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David E. Rupp, Philip W. Mote, Nathaniel L. Bindoff, Peter A. Stott, and David A. Robinson

experiment, “historicalNat,” used natural external forcings only, which include solar irradiance and volcanic gases. The second experiment, “historical,” used both natural and anthropogenic forcing; the latter includes long-lived greenhouse gases, aerosols and chemically active gases, though not all models include the identical suite of anthropogenic forcing agents. Simulated monthly SCE that excluded any time-varying forcing came from long-duration runs under the CMIP5 preindustrial control experiment

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Thomas R. Knutson and Fanrong Zeng

1. Introduction Precipitation changes associated with anthropogenic climate change have the potential for great societal impacts, as precipitation is a key driver of drought and flood risk. Previous studies have documented observed precipitation trends, including regional patterns of trends. For example, in the IPCC Fourth Assessment Report (AR4), trends over 1901–2005 were analyzed, statistically significant trends identified, and time series were shown for a number of key regions ( Trenberth

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M. Eby, K. Zickfeld, A. Montenegro, D. Archer, K. J. Meissner, and A. J. Weaver

-Reimer , G. Schurgers , M. Vizcaíno , and A. M. E. Winguth , 2007 : Long-term effects of anthropogenic CO 2 emissions simulated with a complex earth system model. Climate Dyn. , 28 , 599 – 633 . Montenegro , A. , V. Brovkin , M. Eby , D. Archer , and A. J. Weaver , 2007 : Long term fate of anthropogenic carbon. Geophys. Res. Lett. , 34 , L19707 . doi:10.1029/2007GL030905 . Orr , J. C. , and Coauthors , 2005 : Anthropogenic ocean acidification over the twenty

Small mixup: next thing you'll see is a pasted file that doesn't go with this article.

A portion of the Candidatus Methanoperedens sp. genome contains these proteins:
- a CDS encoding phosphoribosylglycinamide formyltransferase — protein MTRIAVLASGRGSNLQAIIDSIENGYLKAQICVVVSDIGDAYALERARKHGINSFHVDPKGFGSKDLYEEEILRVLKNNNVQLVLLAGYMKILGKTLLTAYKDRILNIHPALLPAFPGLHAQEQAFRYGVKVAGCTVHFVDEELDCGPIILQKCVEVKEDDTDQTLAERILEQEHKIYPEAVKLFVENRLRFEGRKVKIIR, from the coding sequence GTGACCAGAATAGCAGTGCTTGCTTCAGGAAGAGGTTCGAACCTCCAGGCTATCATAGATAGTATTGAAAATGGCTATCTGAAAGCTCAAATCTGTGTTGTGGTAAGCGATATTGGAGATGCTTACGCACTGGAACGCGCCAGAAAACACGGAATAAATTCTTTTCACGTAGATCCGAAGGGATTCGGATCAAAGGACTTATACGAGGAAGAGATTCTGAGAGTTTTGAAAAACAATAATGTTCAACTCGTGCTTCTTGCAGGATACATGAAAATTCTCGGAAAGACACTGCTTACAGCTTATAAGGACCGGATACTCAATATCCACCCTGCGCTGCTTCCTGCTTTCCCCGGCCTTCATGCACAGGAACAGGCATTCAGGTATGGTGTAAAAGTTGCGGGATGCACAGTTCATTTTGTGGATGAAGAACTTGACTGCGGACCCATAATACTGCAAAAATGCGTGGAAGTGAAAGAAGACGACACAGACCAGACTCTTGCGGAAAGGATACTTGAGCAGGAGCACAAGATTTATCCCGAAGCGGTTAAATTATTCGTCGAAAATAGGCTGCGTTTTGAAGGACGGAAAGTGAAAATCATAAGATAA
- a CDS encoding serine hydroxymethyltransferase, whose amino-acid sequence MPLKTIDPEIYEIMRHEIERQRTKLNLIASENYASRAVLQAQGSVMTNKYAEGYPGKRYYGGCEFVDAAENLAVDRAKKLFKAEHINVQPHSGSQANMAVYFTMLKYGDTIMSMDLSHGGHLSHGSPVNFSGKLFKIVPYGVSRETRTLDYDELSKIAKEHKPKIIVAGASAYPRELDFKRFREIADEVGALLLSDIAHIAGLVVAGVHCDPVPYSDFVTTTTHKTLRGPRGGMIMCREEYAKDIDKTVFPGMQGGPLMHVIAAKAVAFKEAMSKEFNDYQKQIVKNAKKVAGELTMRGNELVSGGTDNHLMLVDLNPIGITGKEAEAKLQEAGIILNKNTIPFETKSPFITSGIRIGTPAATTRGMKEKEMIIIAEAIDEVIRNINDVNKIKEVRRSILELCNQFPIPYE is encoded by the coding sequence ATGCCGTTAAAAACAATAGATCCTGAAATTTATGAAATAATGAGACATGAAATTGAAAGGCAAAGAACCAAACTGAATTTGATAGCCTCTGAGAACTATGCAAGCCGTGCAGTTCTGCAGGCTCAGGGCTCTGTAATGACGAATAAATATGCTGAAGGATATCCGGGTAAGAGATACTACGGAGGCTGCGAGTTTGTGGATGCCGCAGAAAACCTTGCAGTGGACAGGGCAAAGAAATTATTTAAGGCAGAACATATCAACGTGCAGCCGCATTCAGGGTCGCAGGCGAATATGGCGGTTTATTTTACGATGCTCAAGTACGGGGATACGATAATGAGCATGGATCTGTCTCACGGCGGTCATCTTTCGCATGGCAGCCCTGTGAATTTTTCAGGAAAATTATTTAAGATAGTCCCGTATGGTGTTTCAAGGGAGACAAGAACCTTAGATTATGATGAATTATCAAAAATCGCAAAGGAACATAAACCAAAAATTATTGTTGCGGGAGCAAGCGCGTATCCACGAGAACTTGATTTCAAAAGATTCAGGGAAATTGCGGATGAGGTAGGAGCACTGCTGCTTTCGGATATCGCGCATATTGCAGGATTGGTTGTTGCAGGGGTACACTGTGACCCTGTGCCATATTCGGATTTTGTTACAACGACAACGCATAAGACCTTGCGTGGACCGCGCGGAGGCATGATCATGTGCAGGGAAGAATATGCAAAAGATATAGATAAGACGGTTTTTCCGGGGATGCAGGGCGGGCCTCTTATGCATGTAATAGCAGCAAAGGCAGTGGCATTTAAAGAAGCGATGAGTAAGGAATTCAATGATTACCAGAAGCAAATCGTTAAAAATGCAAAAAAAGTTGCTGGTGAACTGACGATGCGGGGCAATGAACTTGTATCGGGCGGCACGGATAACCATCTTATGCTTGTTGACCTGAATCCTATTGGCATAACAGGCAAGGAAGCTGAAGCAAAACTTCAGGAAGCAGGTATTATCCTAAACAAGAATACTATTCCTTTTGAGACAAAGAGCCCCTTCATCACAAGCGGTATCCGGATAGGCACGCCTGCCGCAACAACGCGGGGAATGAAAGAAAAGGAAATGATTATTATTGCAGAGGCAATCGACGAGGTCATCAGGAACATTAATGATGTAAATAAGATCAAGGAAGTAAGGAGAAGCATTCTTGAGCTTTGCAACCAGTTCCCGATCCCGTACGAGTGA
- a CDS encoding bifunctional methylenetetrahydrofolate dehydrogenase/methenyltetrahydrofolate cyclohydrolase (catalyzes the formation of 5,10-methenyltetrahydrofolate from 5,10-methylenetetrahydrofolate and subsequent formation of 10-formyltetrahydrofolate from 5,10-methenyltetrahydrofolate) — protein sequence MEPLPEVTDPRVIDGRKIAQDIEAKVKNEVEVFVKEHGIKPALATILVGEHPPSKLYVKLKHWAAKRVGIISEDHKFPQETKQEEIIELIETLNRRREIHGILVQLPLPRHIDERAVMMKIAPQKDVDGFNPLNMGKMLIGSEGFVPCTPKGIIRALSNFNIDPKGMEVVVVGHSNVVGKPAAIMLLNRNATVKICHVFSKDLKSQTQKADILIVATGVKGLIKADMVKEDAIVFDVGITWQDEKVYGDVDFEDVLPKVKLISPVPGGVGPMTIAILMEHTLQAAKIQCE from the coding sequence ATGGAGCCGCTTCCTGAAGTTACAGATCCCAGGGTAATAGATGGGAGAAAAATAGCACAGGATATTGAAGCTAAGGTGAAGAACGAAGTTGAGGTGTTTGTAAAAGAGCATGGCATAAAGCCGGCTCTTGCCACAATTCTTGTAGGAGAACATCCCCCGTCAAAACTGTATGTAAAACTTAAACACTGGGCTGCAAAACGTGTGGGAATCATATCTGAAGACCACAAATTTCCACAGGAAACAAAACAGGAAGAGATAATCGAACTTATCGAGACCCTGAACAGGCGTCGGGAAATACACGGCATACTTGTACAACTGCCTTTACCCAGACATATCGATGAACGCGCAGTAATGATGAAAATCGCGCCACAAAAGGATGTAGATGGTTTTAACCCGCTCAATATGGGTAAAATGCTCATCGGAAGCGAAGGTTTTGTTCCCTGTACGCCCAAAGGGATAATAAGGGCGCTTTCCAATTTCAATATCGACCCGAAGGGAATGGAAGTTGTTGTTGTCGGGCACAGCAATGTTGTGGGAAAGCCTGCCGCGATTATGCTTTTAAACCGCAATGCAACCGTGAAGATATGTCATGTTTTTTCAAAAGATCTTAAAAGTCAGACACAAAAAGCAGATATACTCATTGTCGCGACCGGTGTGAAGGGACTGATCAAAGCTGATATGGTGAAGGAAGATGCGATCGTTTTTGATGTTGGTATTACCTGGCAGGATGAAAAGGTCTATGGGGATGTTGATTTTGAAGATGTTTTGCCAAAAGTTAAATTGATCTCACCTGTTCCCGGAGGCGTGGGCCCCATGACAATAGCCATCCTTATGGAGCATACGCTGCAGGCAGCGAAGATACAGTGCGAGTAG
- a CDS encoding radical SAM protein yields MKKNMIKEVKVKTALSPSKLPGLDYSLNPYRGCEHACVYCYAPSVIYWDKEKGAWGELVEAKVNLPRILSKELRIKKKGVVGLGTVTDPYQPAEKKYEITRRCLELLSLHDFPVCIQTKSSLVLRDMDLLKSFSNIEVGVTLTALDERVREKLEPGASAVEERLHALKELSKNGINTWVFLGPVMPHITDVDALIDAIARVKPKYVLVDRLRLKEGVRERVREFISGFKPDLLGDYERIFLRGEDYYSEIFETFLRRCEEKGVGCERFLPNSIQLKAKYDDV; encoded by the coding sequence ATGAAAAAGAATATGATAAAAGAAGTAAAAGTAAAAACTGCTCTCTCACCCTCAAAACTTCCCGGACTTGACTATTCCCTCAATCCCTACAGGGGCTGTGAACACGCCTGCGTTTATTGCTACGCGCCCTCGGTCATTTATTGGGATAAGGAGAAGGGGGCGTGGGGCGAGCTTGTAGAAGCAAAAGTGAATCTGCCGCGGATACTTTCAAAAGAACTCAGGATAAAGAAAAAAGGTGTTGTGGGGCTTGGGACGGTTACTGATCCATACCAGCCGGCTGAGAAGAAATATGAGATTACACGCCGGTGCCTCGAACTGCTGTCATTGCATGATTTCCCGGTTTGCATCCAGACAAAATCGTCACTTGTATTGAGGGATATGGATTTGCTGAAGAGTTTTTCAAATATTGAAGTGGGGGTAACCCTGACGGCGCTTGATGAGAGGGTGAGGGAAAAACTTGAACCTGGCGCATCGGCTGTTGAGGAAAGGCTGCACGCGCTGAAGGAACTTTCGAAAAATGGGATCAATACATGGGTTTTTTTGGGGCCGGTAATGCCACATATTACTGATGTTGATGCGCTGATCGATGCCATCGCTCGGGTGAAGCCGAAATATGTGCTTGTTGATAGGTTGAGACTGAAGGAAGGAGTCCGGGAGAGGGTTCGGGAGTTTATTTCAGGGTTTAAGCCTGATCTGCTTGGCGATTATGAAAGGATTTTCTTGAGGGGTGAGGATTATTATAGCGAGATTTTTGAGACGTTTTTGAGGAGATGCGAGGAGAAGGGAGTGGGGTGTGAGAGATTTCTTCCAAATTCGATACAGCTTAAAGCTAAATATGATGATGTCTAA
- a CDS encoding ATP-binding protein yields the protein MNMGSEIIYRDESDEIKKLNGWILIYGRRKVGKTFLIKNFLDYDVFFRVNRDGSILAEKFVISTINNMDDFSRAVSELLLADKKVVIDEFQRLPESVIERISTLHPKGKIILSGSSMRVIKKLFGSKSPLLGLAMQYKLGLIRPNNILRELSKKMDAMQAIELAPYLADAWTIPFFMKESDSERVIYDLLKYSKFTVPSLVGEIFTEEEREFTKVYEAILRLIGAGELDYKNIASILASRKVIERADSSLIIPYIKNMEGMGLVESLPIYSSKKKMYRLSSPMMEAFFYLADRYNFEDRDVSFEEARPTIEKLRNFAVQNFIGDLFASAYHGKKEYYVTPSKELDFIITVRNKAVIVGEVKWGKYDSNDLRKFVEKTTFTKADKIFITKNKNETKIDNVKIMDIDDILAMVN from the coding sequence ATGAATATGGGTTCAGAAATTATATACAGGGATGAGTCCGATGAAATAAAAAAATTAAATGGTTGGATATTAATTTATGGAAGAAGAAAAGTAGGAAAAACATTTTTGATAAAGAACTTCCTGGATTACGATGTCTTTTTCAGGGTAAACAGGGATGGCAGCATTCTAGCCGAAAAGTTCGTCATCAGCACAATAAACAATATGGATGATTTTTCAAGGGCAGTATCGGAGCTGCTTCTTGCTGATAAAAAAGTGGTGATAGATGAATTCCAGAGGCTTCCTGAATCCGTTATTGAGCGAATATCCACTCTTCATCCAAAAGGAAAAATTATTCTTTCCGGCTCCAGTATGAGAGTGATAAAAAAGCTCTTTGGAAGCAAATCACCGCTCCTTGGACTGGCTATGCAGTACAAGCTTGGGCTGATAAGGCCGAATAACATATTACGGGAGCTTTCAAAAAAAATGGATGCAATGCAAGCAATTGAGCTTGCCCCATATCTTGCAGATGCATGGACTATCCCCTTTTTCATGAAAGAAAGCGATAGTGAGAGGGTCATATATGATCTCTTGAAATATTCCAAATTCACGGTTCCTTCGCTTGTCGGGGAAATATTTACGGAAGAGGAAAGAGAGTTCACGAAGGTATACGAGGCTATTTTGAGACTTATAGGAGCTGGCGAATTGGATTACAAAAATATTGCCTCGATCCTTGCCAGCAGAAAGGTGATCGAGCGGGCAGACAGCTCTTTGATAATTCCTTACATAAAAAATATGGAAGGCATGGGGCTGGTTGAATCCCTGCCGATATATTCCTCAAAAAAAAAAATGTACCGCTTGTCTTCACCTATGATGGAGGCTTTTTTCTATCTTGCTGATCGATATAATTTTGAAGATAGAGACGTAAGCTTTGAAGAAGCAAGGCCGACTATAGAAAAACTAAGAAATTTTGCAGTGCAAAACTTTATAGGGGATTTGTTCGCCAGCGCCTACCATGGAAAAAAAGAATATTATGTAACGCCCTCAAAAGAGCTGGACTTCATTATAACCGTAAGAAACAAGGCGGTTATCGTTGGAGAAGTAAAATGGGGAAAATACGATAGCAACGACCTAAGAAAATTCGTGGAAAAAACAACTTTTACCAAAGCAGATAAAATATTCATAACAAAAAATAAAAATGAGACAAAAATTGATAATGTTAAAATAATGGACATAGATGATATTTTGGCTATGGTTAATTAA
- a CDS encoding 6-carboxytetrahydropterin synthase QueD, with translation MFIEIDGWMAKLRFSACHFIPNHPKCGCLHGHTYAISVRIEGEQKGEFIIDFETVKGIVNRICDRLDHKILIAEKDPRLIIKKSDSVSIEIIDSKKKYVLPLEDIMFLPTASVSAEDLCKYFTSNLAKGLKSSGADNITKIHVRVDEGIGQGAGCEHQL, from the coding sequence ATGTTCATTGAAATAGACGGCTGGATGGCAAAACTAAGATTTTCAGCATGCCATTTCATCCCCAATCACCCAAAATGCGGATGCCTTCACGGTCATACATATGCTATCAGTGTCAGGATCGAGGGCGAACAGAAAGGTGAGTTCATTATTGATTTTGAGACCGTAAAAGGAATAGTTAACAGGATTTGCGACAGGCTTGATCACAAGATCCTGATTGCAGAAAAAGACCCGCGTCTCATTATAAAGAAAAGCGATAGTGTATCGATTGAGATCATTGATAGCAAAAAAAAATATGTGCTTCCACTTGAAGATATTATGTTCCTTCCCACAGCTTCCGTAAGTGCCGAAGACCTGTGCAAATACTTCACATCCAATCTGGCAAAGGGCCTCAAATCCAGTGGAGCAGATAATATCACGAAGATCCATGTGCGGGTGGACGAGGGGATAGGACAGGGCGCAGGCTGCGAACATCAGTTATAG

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Siyan Dong, Ying Sun, Chao Li, Xuebin Zhang, Seung-Ki Min, and Yeon-Hee Kim

precipitation over China, Li et al. (2018) indicated that the detection was not robust. While there is evidence of human influence on extreme precipitation, model simulations suggest important differences in the roles that greenhouse gases and anthropogenic aerosols play in the changes of mean and extreme precipitation. Wu et al. (2013) showed that the lack of discernable trend in global mean precipitation expected from global warming is in part due to the counteracting effects of anthropogenic

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Xiaoqiong Li, Mingfang Ting, Cuihua Li, and Naomi Henderson

discrepancies between observations and model simulations as well as the contrast between past and future changes motivate us to examine further the causal mechanisms and to explore the relative effects of aerosols and GHGs for the historical period. Given the complex nature of the radiative forcing for the twentieth century with both anthropogenic aerosols and GHGs as well as other natural radiative forcing and the large monsoon variability on interannual and decadal time scales, the linear trend may not be